The Carbon Capture, Utilization, and Storage Center, one of the MIT Energy Initiative (MITEI)’s Low-Carbon Energy Centers, has awarded $900,000 in funding to two new research projects to advance technologies that avoid carbon dioxide (CO2) emissions into the atmosphere and help address climate change.
The winning project is receiving $750,000, and an additional project receives $150,000.
The winning project, led by principal investigator Asegun Henry, the Robert N. Noyce Career Development Professor in the Department of Mechanical Engineering, and co-principal investigator Paul Barton, the Lammot du Pont Professor of Chemical Engineering, aims to produce hydrogen without CO2 emissions while creating a second revenue stream of solid carbon. The additional project, led by principal investigator Matěj Peč, the Victor P. Starr Career Development Chair in the Department of Earth, Atmospheric and Planetary Sciences, seeks to expand understanding of new processes for storing CO2 in basaltic rocks by converting it from an aqueous solution into carbonate minerals.
Carbon capture, utilization, and storage (CCUS) technologies have the potential to play an important role in limiting or reducing the amount of CO2 in the atmosphere, as part of a suite of approaches to mitigating to climate change that includes renewable energy and energy efficiency technologies, as well as policy measures. While some CCUS technologies are being deployed at the million-ton-of-CO2 per year scale, there are substantial needs to improve costs and performance of those technologies and to advance more nascent technologies. MITEI’s CCUS center is working to meet these challenges with a cohort of industry members that are supporting promising MIT research, such as these newly funded projects.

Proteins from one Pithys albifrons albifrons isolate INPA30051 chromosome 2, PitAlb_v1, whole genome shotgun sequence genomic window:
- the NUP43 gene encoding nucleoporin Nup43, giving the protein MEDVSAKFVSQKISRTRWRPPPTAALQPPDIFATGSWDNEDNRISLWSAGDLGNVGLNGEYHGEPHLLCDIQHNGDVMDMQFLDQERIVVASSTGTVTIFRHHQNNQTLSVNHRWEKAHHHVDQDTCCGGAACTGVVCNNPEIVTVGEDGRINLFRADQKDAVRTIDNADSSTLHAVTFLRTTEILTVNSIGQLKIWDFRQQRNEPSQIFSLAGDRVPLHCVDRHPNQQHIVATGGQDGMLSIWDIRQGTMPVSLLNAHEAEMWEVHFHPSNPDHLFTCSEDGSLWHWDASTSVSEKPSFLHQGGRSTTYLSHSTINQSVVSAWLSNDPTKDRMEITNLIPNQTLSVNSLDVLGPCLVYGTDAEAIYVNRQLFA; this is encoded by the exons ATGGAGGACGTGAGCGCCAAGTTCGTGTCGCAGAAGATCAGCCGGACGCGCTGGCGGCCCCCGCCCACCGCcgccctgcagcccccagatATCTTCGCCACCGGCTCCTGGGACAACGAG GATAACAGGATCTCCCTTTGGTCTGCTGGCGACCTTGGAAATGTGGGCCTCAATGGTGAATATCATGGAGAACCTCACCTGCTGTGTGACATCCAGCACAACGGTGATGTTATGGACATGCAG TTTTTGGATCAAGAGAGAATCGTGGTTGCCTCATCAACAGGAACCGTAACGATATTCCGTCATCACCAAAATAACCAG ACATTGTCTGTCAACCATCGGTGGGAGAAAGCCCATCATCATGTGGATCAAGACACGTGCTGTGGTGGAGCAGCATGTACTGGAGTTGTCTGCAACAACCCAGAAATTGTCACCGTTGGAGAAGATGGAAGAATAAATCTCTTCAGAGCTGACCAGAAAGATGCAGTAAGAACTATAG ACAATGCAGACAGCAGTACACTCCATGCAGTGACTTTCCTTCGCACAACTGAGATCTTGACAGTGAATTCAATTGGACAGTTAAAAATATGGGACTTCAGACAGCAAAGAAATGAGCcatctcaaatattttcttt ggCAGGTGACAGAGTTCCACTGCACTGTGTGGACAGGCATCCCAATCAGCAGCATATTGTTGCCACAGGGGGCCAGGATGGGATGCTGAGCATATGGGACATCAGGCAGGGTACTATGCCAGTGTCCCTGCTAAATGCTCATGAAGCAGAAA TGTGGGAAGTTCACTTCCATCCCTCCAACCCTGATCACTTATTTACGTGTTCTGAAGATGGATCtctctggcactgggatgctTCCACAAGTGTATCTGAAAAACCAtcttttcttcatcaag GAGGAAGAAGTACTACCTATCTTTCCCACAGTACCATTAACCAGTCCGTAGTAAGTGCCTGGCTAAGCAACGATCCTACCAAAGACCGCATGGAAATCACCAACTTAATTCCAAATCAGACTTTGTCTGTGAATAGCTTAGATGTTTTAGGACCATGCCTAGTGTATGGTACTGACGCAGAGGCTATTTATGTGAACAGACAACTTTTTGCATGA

Henry and Barton’s project, “Lower cost, CO2-free, H2 production from CH4 using liquid tin,” investigates the use of methane pyrolysis instead of steam methane reforming (SMR) for hydrogen production.
Currently, hydrogen production accounts for approximately 1 percent of global CO2 emissions, and the predominant production method is SMR. The SMR process relies on the formation of CO2, so replacing it with another economically competitive approach to making hydrogen would avoid emissions.
“Hydrogen is essential to modern life, as it is primarily used to make ammonia for fertilizer, which plays an indispensable role in feeding the world’s 7.5 billion people,” says Henry. “But we need to be able to feed a growing population and take advantage of hydrogen’s potential as a carbon-free fuel source by eliminating CO2 emissions from hydrogen production. Our process results in a solid carbon byproduct, rather than CO2 gas. The sale of the solid carbon lowers the minimum price at which hydrogen can be sold to break even with the current, CO2 emissions-intensive process.”
Henry and Barton’s work is a new take on an existing process, pyrolysis of methane. Like SMR, methane pyrolysis uses methane as the source of hydrogen, but follows a different pathway. SMR uses the oxygen in water to liberate the hydrogen by preferentially bonding oxygen to the carbon in methane, producing CO2 gas in the process. In methane pyrolysis, the methane is heated to such a high temperature that the molecule itself becomes unstable and decomposes into hydrogen gas and solid carbon — a much more valuable byproduct than CO2 gas. Although the idea of methane pyrolysis has existed for many years, it has been difficult to commercialize because of the formation of the solid byproduct, which can deposit on the walls of the reactor, eventually plugging it up. This issue makes the process impractical. Henry and Barton’s project uses a new approach in which the reaction is facilitated with inert molten tin, which prevents the plugging from occurring. The proposed approach is enabled by recent advances in Henry’s lab that enable the flow and containment of liquid metal at extreme temperatures without leakage or material degradation.